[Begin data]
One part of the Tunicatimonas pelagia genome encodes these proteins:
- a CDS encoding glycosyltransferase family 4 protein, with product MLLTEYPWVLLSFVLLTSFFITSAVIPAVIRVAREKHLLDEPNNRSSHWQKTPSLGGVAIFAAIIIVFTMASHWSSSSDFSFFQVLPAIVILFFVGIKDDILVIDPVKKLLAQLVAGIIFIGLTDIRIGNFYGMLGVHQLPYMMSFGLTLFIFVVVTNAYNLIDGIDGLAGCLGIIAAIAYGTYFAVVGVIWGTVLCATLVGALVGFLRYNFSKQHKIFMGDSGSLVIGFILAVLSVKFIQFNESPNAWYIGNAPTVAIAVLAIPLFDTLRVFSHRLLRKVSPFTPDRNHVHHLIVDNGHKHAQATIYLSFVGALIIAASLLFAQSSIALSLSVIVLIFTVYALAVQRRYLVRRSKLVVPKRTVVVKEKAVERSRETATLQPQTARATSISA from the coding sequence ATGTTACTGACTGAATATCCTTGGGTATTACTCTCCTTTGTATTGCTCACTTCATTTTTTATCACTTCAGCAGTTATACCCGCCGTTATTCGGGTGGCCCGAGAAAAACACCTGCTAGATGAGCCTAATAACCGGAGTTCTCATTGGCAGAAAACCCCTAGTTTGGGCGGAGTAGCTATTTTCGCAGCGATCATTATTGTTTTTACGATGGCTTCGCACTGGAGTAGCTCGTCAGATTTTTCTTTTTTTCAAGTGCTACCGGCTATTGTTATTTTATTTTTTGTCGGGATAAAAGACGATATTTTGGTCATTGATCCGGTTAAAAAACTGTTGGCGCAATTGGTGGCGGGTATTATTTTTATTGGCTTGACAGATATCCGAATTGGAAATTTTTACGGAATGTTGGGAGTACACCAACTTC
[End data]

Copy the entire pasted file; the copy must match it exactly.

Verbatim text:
One part of the Tunicatimonas pelagia genome encodes these proteins:
- a CDS encoding glycosyltransferase family 4 protein, with product MLLTEYPWVLLSFVLLTSFFITSAVIPAVIRVAREKHLLDEPNNRSSHWQKTPSLGGVAIFAAIIIVFTMASHWSSSSDFSFFQVLPAIVILFFVGIKDDILVIDPVKKLLAQLVAGIIFIGLTDIRIGNFYGMLGVHQLPYMMSFGLTLFIFVVVTNAYNLIDGIDGLAGCLGIIAAIAYGTYFAVVGVIWGTVLCATLVGALVGFLRYNFSKQHKIFMGDSGSLVIGFILAVLSVKFIQFNESPNAWYIGNAPTVAIAVLAIPLFDTLRVFSHRLLRKVSPFTPDRNHVHHLIVDNGHKHAQATIYLSFVGALIIAASLLFAQSSIALSLSVIVLIFTVYALAVQRRYLVRRSKLVVPKRTVVVKEKAVERSRETATLQPQTARATSISA from the coding sequence ATGTTACTGACTGAATATCCTTGGGTATTACTCTCCTTTGTATTGCTCACTTCATTTTTTATCACTTCAGCAGTTATACCCGCCGTTATTCGGGTGGCCCGAGAAAAACACCTGCTAGATGAGCCTAATAACCGGAGTTCTCATTGGCAGAAAACCCCTAGTTTGGGCGGAGTAGCTATTTTCGCAGCGATCATTATTGTTTTTACGATGGCTTCGCACTGGAGTAGCTCGTCAGATTTTTCTTTTTTTCAAGTGCTACCGGCTATTGTTATTTTATTTTTTGTCGGGATAAAAGACGATATTTTGGTCATTGATCCGGTTAAAAAACTGTTGGCGCAATTGGTGGCGGGTATTATTTTTATTGGCTTGACAGATATCCGAATTGGAAATTTTTACGGAATGTTGGGAGTACACCAACTTC